Tool Integration

Leaving integration up to those to be integrated usually results in the foreigners becoming a common enemy.   Xenophobia, intolerance and fluctuation rise.

In production facilities and large corporations, employees face a multi-cultural environment not only in the management, but in lower positions as well.  Leaving the integration up to them usually ends up in creating conflicts, in which foreigners tend to end up poorly.  It is undeniably the employer's responsibility, should this scenario occur. We know how to integrate foreigners into local teams and to decrease high turnover rates.


  • HR Interview

    We talk to the HR department to find out what is being done in integration at this time and what the outcomes of current measures are.

  • Employee Survey

    We check, to what extent the data from the HR department comply with reality.

  • Plan

    We propose systemic tools for integration and train HR department to implement the systemic tools during the training of the first 3 teams.  HR department will then train the remaining teams.
    The process takes from 1 - 3 months depending on the complexity of the structure and internal processes.

Question & Answer

Part of the interview for Industrial revue with Vladimír Hambálek, WENDY chief methodologist

“How to prevent the growing tension between the workers of production facilities, who come from various cultures and nationalities, but who live in local communities?

The answer is very intuitive and rarely adopted.  To prevent any group of people from tension, it is crucial to accept that other people are different, and to understand that we are all equal in being different from others and this difference does not threaten us in any way.  The only way how to do this is through communication.  Traditionally, people have gotten to know each other when sharing a meal at barbecue parties or similar occasions, where they had the chance to talk to each other as individuals, who have similar pains and gains.  In other countries used to the multi-cultural environment, it is common to organise culture-specific parties, where representatives of other cultures are invited.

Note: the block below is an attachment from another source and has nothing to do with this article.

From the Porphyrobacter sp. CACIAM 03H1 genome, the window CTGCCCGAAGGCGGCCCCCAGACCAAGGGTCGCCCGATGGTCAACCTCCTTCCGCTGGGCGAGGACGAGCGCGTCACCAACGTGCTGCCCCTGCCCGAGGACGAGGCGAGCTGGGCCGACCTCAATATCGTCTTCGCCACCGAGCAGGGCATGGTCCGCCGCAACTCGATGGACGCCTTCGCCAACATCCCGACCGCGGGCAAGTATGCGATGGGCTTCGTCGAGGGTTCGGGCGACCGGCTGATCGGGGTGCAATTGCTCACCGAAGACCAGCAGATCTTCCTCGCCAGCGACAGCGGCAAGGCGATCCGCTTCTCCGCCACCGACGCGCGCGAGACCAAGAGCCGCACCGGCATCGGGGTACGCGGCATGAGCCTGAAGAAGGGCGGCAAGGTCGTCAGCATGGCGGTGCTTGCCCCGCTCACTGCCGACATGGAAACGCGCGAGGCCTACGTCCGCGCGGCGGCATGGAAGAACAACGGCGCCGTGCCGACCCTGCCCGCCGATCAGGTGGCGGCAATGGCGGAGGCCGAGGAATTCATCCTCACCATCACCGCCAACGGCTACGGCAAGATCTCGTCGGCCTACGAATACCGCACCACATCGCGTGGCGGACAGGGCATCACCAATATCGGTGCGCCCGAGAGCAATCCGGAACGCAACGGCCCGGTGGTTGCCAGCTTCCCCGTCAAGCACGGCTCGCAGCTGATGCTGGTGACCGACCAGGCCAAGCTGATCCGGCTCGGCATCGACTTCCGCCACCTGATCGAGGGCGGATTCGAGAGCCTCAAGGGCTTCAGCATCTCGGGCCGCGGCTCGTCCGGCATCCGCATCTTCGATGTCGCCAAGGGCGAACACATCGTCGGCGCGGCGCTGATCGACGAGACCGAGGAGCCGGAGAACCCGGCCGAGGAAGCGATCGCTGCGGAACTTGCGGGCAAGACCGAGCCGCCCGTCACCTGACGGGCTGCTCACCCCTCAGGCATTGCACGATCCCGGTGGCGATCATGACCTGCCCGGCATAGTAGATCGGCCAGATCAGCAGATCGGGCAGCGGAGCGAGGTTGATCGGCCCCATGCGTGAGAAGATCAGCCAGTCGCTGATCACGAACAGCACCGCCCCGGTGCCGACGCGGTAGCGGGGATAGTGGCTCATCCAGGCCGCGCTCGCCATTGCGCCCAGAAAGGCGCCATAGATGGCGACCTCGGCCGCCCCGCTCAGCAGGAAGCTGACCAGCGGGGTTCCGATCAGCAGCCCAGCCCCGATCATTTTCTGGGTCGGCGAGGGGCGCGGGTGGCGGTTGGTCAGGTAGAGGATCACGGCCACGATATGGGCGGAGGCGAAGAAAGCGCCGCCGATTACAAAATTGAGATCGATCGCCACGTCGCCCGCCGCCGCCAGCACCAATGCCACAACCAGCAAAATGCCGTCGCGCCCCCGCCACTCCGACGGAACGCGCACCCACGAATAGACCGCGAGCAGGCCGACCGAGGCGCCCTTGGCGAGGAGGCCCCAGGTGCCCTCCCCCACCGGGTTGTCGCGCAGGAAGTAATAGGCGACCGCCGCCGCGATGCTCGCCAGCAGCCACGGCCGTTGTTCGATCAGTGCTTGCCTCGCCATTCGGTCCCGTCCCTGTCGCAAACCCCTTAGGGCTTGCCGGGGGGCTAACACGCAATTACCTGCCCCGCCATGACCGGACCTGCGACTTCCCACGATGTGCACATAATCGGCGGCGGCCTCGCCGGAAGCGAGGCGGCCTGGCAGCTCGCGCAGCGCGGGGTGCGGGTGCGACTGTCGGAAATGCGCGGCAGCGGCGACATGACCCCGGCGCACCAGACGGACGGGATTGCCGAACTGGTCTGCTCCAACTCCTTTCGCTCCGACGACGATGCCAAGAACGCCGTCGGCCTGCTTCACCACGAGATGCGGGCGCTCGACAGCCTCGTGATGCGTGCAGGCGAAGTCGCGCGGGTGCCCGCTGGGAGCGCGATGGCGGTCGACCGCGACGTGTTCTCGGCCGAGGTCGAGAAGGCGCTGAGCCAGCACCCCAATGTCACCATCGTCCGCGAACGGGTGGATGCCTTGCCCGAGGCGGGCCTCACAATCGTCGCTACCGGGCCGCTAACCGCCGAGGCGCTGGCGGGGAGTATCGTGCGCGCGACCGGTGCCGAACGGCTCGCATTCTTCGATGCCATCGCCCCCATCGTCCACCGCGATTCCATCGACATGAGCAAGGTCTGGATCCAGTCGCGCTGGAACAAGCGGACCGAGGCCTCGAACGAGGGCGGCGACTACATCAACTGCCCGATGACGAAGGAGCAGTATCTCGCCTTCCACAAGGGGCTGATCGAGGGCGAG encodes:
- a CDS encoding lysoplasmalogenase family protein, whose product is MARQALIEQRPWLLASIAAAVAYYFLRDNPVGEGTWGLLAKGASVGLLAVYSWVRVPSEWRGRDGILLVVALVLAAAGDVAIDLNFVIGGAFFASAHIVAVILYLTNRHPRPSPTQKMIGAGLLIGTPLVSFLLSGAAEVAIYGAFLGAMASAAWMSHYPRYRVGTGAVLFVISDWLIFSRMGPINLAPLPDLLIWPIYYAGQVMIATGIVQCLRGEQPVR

This kind of team-building is supported by employers by providing a bit of vacation and is attended by management.  Managers should initiate this process and become a role-model like learning a greeting and a couple of words in all the languages used by their staff, and to actually use them.  Formal obligatory team-building is not a solution to any problem - usually it ends up in alcohol intoxication and attendees fall back to their old habits afterwards.  Managers must clearly communicate a sincere will to integrate foreigners.
Usually, the companies leave it up to the employees, by which they strongly communicate they do not care about the foreigners and that they are only an exchangeable work force, which should be treated harshly, otherwise the discipline and performance would be low.   This approach hyperbolises the differences and does not eliminate them.  Fear, abuse, bullying, bossing is the result of such an approach.  In such an environment, it is very natural to fulfill the need for finding something in common with the others, by finding a common enemy.  As sad as it may be, the easiest to find is not a specific individual, but a group of individuals with common characteristics - like the Serbs, Romanians, Vietnamese or Ukrainians.
It is up to leaders to create a safe environment, where humans would feel good - otherwise it is inevitable that the fluctuation rates will remain high.  The cost of acquisition of a foreign worker is not trivial, however.  Companies should train their leaders and managers to be able to create a safe environment and to train them to see the meaning in that.  I am happy that they have started this process in a couple of companies, already.

Andrej Vršanský

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